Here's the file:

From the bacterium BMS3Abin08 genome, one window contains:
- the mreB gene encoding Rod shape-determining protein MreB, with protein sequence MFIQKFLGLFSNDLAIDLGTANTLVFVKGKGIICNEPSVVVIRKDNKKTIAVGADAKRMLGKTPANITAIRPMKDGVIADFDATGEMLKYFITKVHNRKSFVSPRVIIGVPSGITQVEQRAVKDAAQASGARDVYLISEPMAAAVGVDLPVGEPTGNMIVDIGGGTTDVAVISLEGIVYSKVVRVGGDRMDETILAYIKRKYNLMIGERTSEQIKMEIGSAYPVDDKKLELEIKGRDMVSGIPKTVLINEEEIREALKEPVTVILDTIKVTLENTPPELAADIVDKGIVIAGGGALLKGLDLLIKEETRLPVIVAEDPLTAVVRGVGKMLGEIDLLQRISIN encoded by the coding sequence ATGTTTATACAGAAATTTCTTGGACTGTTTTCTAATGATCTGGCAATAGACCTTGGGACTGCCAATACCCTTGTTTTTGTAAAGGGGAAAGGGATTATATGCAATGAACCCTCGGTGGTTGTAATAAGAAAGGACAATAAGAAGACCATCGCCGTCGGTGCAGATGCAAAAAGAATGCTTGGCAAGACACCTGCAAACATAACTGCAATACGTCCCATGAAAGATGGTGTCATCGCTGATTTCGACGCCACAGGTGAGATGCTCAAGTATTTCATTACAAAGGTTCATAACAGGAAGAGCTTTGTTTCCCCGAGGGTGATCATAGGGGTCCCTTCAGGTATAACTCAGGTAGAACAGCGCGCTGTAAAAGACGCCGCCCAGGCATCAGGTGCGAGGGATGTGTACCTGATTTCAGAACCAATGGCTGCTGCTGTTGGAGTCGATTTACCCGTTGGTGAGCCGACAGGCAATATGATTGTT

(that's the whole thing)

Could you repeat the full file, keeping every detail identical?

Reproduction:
From the bacterium BMS3Abin08 genome, one window contains:
- the mreB gene encoding Rod shape-determining protein MreB, with protein sequence MFIQKFLGLFSNDLAIDLGTANTLVFVKGKGIICNEPSVVVIRKDNKKTIAVGADAKRMLGKTPANITAIRPMKDGVIADFDATGEMLKYFITKVHNRKSFVSPRVIIGVPSGITQVEQRAVKDAAQASGARDVYLISEPMAAAVGVDLPVGEPTGNMIVDIGGGTTDVAVISLEGIVYSKVVRVGGDRMDETILAYIKRKYNLMIGERTSEQIKMEIGSAYPVDDKKLELEIKGRDMVSGIPKTVLINEEEIREALKEPVTVILDTIKVTLENTPPELAADIVDKGIVIAGGGALLKGLDLLIKEETRLPVIVAEDPLTAVVRGVGKMLGEIDLLQRISIN encoded by the coding sequence ATGTTTATACAGAAATTTCTTGGACTGTTTTCTAATGATCTGGCAATAGACCTTGGGACTGCCAATACCCTTGTTTTTGTAAAGGGGAAAGGGATTATATGCAATGAACCCTCGGTGGTTGTAATAAGAAAGGACAATAAGAAGACCATCGCCGTCGGTGCAGATGCAAAAAGAATGCTTGGCAAGACACCTGCAAACATAACTGCAATACGTCCCATGAAAGATGGTGTCATCGCTGATTTCGACGCCACAGGTGAGATGCTCAAGTATTTCATTACAAAGGTTCATAACAGGAAGAGCTTTGTTTCCCCGAGGGTGATCATAGGGGTCCCTTCAGGTATAACTCAGGTAGAACAGCGCGCTGTAAAAGACGCCGCCCAGGCATCAGGTGCGAGGGATGTGTACCTGATTTCAGAACCAATGGCTGCTGCTGTTGGAGTCGATTTACCCGTTGGTGAGCCGACAGGCAATATGATTGTT